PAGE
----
Idaho loses millions in federal emergency rent assistance

Julian Arreguin Vega of Boise holds a sign during a protest in January.

Julian Arreguin Vega of Boise holds a sign during a protest in January.

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For the second time this year, Boise and Ada County have received millions in emergency rent assistance funds from the U.S. Treasury Department, and the city has approved another $6.5 million for help tenants.

But local dollars pale in comparison to the amount of federal money that hasn’t been used by the state: The US Treasury clawed back $63.6 million in Idaho’s rental assistance funds.

A total of $23.8 million has now returned to the state at the local level through reallocation, according to the latest data. And that reallocation mostly benefited one place — 98% of federal rental assistance went to Ada County.

The state received about $176 million in federal assistance in February 2021 through a COVID-19 economic relief package that was passed under President Donald Trump’s administration. The money was intended to help struggling tenants.

Idaho was one of 13 states that then involuntarily clawed back unused federal aid from the U.S. Treasury Department due to funds not being used, and its total of $63.6 million was higher than that of all other states except one. South Dakota recovered $79.5 million.

The Treasury reallocated this money to local governments across the country. The most recent reallocation, in March, granted $7.2 million to Boise and $5.3 million to Ada County.

In the first round of reallocation, which took place in January, Boise got $7.2 million and Ada County got $3.6 million.

The only other Idaho agency to receive reallocated emergency rent assistance was the Nez Perce Tribal Housing Authority in Lapwai, which received $500,000.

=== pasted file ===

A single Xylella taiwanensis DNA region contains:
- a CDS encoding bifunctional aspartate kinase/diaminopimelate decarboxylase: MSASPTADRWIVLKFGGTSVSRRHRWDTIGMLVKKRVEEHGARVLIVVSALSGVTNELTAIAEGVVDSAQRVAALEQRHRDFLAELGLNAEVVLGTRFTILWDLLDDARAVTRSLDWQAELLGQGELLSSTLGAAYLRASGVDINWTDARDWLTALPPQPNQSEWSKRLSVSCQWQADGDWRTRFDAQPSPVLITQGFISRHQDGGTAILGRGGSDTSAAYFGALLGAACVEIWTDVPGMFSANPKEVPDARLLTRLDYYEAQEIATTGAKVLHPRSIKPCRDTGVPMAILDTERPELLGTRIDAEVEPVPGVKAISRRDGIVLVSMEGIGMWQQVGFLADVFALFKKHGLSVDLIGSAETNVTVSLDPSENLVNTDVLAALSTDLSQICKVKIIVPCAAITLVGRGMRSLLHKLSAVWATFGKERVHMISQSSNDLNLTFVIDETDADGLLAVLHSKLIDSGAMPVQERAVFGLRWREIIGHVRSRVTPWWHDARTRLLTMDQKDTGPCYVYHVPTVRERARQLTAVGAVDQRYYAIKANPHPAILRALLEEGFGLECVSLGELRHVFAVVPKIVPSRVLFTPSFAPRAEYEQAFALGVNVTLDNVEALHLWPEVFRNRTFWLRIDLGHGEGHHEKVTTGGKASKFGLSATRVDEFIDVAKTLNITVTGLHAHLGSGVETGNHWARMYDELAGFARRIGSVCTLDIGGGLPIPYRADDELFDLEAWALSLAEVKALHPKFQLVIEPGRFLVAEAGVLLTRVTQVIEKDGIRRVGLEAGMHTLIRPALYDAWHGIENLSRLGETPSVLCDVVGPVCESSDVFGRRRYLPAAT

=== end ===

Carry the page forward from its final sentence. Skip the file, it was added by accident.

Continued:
On Tuesday, the Boise City Council approved $6.5 million to be paid to the Boise City/Ada County Housing Authority, which will distribute it to tenants who apply for assistance.

The city still has about $9.7 million in federal rent assistance — that includes money that came before Treasury reallocations — that the board has yet to approve for use.

Through the organization Emergency Rental Assistance Program, assistance will be given to those experiencing sudden financial hardship, housing instability, loss of income or who have been affected by the COVID-19 pandemic. The organization has set up a application portal on its website.

To qualify, household income must not exceed 80% of the median for the area, which is classified as low income. According to the Idaho Housing and Finance Association chartlow income in Boise applies to a one-person household earning $42,200 or less, a two-person household earning $48,200 or less, or a three-person household earning $54,250 or less.

The assistance, for up to 15 months, is sent directly to homeowners and utility companies.

Boise Mayor Lauren McLean said the city has already used $15 million in federal rental assistance to help more than 3,200 households.

“These are not numbers, these are families of workers who have been able to stay at home. Now we can do even more,” McLean said in a press release. “As we come out of this pandemic, people still need help with their rent.”

The U.S. Treasury Department has announced plans to begin recovering “excess funds” from rental assistance provided under another COVID-19 relief program, President Joe Biden’s American Rescue Plan Act.

Idaho originally received $124 million in ARPA rent assistance, according to Benjamin Cushman, communications coordinator for the Idaho Housing and Finance Association. Idaho received the first $50 million of that amount, but must meet “spending thresholds” to receive the rest, Cushman said.

In March, the Idaho Legislature authorized Idaho Housing and Finance to distribute $38 million of that $50 million beginning July 1, and the state indicated its willingness to work directly with Boise and the county of ‘Adah. Idaho has asked the US Treasury to approve a voluntary transfer of $16 million from the state fund to the city and county, according to Cushman.

“I want the public to understand that we are doing everything within our control and sphere of influence to ensure that as many emergency rent assistance dollars as possible stay in this state,” said Maureen Brewer, Boise real estate development manager, to the Idaho statesman in a telephone interview.

Reporter Sally Krutzig covers local government, growth and breaking news for the Idaho statesman. She previously covered the Idaho State Legislature for the Post Register.

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